The Insecure Writers Support Group has posed the question how has being a writer changed your experience as a reader.
I didn’t expect when I first began working with a developmental editor that my taste in reading would change, becoming more refined.
:::::: in a nasal voice ::::: The author writes with a sanctified parsimony that both satisfies and leaves the reader wanting more. Her fillips of verbal ephemera launch the reader on a discovery of the inner workings of art as the basis for a new meaning of incandescence.
No, not that refined!
I’ve always noticed when an author has a particularly lovely turn of phrase, but now I see so much more of the thought and work that makes a narrative worthy of five stars. I expect any book I read to have a good story that keeps me turning pages. In the past, I didn’t have a problem with grammar and punctuation errors if the story was decent. Not anymore. I struggle to read even exceptional stories if the writing hasn’t been stringently edited. I notice the mistakes, at least the ones my own editor, often repeatedly, has pointed out to me.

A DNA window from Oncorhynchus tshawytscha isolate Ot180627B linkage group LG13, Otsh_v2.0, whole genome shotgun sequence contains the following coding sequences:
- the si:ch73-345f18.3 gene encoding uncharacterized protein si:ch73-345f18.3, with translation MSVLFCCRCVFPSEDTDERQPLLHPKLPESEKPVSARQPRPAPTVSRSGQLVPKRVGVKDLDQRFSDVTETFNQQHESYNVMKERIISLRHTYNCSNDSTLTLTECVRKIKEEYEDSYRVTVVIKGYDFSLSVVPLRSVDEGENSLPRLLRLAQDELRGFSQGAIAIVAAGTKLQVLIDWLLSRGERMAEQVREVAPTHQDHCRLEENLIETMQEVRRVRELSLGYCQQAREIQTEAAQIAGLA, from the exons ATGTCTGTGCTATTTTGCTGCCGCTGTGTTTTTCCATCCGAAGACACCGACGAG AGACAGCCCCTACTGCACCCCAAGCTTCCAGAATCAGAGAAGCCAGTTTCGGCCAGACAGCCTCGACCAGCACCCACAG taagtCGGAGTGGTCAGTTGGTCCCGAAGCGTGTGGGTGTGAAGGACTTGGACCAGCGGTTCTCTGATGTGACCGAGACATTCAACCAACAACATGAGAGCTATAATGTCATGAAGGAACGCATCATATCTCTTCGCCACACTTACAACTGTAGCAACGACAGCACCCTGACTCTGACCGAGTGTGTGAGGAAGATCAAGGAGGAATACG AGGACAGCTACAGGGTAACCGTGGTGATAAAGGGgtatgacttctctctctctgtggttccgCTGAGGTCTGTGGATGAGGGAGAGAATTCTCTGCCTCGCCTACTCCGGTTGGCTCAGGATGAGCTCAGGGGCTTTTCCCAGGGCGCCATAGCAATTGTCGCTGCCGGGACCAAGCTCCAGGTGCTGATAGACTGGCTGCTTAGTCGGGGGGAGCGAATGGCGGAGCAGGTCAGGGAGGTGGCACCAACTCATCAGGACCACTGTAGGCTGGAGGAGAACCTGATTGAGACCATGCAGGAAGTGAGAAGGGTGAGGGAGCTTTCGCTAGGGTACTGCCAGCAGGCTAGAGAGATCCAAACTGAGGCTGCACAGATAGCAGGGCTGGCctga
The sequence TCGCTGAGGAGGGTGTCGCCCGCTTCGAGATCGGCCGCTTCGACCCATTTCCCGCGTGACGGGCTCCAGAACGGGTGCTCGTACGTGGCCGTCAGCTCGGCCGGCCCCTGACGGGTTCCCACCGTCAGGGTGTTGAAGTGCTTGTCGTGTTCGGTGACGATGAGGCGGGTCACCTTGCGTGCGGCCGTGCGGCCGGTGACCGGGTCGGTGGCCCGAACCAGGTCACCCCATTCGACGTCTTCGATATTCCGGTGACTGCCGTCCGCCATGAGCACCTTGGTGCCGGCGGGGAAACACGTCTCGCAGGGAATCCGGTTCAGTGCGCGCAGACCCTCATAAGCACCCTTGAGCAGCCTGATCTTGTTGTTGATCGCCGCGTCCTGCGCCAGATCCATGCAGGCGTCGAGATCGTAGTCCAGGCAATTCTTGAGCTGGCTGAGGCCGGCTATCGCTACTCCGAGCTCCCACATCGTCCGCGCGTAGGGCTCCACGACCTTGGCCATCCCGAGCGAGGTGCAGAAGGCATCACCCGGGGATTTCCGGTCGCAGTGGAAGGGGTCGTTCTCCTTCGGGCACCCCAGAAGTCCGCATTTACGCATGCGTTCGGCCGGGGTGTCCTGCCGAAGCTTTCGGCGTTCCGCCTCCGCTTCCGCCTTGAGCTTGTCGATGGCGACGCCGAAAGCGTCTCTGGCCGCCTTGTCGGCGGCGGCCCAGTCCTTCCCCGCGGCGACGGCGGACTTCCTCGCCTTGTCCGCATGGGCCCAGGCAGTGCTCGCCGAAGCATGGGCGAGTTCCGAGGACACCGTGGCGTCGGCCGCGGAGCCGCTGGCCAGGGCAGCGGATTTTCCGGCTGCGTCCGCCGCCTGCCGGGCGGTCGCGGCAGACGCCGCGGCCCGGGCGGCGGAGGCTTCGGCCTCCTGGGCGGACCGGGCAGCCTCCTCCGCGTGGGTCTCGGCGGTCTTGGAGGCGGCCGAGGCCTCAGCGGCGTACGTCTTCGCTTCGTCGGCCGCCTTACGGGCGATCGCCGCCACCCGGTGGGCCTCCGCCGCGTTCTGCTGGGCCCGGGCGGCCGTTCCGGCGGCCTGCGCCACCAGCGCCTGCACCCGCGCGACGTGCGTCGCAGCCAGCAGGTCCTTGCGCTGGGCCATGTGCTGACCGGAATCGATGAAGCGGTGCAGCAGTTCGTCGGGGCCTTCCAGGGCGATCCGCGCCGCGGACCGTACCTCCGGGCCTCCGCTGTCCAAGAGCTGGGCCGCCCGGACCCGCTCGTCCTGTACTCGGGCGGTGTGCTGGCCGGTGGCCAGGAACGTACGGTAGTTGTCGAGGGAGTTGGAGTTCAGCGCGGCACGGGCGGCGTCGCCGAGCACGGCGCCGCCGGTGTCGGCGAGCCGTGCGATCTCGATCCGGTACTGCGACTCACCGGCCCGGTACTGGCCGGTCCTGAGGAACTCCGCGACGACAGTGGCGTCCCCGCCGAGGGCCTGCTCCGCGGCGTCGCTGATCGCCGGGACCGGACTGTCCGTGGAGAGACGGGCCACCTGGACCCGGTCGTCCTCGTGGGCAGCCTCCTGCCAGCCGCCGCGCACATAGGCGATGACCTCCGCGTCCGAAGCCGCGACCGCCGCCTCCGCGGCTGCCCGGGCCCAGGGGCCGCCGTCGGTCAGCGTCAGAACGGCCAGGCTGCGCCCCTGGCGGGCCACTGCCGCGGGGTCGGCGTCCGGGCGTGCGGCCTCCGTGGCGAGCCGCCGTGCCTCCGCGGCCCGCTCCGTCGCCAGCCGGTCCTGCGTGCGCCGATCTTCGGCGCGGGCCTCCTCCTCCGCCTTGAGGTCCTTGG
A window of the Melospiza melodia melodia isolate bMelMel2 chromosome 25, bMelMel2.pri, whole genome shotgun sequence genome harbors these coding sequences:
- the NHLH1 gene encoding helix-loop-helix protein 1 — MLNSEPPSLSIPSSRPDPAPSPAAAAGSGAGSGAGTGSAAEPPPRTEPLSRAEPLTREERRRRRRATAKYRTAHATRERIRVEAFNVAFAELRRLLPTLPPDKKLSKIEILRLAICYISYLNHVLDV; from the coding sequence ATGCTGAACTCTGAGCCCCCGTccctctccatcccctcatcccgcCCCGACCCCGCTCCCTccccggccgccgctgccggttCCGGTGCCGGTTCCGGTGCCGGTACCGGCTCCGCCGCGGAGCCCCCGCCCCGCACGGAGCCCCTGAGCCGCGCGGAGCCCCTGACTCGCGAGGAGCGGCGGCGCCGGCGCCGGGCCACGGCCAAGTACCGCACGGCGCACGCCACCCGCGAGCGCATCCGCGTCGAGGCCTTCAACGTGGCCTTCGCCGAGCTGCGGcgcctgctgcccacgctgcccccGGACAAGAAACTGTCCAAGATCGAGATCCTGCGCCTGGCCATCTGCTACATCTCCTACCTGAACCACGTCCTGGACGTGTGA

I try to read authors that will, by mental osmosis, up my own writing game. I find myself rereading scenes to determine what the author did to make me feel such intense emotion or how she choreographed a fight scene so I easily imagined it in my head.
Recognition of quality writing has increased my appreciation for those who create phenomenal reading experiences.